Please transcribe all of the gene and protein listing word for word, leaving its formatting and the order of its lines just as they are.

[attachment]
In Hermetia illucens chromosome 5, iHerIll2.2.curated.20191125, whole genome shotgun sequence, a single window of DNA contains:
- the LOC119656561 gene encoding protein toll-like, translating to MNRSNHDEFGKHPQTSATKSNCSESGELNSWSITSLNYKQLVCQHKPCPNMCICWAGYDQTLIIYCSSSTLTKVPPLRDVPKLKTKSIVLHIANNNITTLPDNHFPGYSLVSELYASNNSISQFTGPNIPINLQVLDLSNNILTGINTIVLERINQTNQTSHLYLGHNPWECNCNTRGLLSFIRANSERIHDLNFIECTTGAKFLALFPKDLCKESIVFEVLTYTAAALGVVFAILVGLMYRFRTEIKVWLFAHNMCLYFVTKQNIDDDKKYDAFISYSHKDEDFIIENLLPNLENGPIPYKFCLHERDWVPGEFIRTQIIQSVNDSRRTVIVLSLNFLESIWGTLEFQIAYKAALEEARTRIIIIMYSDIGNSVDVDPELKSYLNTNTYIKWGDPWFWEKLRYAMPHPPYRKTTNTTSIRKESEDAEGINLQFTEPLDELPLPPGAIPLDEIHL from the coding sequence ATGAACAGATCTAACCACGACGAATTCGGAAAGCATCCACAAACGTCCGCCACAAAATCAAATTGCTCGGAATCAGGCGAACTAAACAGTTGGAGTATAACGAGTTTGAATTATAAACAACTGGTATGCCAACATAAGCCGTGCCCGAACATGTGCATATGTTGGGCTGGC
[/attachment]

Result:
In Hermetia illucens chromosome 5, iHerIll2.2.curated.20191125, whole genome shotgun sequence, a single window of DNA contains:
- the LOC119656561 gene encoding protein toll-like, translating to MNRSNHDEFGKHPQTSATKSNCSESGELNSWSITSLNYKQLVCQHKPCPNMCICWAGYDQTLIIYCSSSTLTKVPPLRDVPKLKTKSIVLHIANNNITTLPDNHFPGYSLVSELYASNNSISQFTGPNIPINLQVLDLSNNILTGINTIVLERINQTNQTSHLYLGHNPWECNCNTRGLLSFIRANSERIHDLNFIECTTGAKFLALFPKDLCKESIVFEVLTYTAAALGVVFAILVGLMYRFRTEIKVWLFAHNMCLYFVTKQNIDDDKKYDAFISYSHKDEDFIIENLLPNLENGPIPYKFCLHERDWVPGEFIRTQIIQSVNDSRRTVIVLSLNFLESIWGTLEFQIAYKAALEEARTRIIIIMYSDIGNSVDVDPELKSYLNTNTYIKWGDPWFWEKLRYAMPHPPYRKTTNTTSIRKESEDAEGINLQFTEPLDELPLPPGAIPLDEIHL from the coding sequence ATGAACAGATCTAACCACGACGAATTCGGAAAGCATCCACAAACGTCCGCCACAAAATCAAATTGCTCGGAATCAGGCGAACTAAACAGTTGGAGTATAACGAGTTTGAATTATAAACAACTGGTATGCCAACATAAGCCGTGCCCGAACATGTGCATATGTTGGGCTGGC